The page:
Changing the ‘tough on crime’ narrative

By Jonathan Heller

Our fix for U.S. Attorney General Jeff Sessions’ Washington Post op-ed from June 16, 2017

Above is our vision for how a U.S. Attorney General’s op ed could lift up a transformational narrative on crime and justice.

Instead, every day, we are bombarded with a particular ‘tough on crime’ narrative: our leaders and the media telling us that crime is rising and that the only solution is being tougher on crime. These messages fit into and reinforce a narrative and worldview about the criminal justice system that is shared by most residents of this country. That narrative and worldview limit what’s possible in terms of breaking down the current system that we know is so inequitable and unhealthy.

Here is an abbreviated version of the transformational narrative that we want to lift up — a story that focuses on public health values and principles:

The justice system must perform by our societal ideals: valuing every life, showing compassion and forgiveness, and restoring hope.

  • We need to create a justice system that addresses forms of discrimination that influence outcomes, including implicit bias and structural racism.
  • We need to create a justice system that doesn’t entangle people who haven’t broken the law.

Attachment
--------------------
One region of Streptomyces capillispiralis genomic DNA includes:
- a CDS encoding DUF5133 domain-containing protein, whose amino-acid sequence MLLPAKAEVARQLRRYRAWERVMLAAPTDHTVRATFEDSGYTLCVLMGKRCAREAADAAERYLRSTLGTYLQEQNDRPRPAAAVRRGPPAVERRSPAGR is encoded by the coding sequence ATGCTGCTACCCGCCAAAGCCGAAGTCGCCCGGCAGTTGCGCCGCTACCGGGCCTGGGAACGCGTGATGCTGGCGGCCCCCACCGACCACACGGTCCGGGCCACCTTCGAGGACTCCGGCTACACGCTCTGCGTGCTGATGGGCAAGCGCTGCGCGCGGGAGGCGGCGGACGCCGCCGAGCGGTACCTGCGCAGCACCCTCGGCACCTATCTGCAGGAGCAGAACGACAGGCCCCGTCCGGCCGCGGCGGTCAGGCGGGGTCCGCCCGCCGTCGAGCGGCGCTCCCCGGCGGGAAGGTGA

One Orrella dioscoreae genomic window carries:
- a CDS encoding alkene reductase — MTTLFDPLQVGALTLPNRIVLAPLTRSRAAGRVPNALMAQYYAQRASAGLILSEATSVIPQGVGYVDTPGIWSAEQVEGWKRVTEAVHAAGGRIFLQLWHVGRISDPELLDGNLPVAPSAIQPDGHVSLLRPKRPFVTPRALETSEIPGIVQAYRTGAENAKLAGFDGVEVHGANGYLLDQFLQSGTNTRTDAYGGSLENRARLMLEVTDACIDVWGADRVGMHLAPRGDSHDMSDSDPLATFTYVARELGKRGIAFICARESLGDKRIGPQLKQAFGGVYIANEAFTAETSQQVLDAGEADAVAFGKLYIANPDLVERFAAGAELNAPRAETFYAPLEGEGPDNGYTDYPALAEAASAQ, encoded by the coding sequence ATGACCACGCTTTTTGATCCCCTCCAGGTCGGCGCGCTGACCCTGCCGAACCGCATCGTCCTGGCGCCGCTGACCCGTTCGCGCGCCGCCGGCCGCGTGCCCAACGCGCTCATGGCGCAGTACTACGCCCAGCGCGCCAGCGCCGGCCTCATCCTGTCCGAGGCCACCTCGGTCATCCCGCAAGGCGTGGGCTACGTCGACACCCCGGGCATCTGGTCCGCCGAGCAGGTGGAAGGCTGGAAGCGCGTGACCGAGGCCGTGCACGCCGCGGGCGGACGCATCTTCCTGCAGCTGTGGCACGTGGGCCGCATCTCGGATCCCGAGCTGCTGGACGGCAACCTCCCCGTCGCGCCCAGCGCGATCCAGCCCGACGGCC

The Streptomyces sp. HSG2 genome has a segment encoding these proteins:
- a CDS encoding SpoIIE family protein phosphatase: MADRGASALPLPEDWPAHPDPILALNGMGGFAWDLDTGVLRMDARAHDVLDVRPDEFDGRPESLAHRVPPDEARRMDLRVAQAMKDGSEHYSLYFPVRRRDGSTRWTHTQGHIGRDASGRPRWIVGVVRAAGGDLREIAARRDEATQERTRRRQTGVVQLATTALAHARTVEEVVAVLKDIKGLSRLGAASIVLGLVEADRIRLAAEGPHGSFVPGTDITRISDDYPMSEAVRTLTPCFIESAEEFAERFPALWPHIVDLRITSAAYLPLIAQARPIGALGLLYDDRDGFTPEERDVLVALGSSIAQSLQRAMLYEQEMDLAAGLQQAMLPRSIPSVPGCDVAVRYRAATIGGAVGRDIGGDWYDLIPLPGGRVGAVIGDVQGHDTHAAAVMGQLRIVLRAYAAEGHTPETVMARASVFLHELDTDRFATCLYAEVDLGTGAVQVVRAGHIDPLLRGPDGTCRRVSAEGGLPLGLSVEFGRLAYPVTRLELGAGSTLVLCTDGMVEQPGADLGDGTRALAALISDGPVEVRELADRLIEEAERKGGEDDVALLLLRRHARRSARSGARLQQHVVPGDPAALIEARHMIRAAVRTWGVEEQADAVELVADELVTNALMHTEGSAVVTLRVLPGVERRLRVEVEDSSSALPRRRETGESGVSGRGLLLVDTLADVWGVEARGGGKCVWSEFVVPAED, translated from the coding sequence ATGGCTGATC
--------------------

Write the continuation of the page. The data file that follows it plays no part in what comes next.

• We need to create a justice system that is accountable to improving health and safety.
  • The perpetrators are people of color, especially Black men. They are not like us. They are bad, lazy, undeserving people. Crime and violence are part of their culture. Those people are making individual choices to commit crime. Society as a whole — especially White society — has no role in creating the behavior of these bad people.
  • Punishment, retribution, and revenge deter crime. In fact, not punishing those who commit crime is immoral. Rehabilitation doesn’t work.
  • Those who commit violent crime are especially undeserving and we should show no sympathy toward them.
  • On the other hand, when a White person commits a crime — not that they do very often — it is sometimes justified and it does not represent the White race in any way. White heroin addicts, for example, deserve our sympathy — they’ve fallen on hard times — and are worth saving.
  • Police and prosecutors are experts we should trust. They deliver justice fairly and know what is best. Police violence is justified.

Bringing the power of public health to campaigns and movements for a just society

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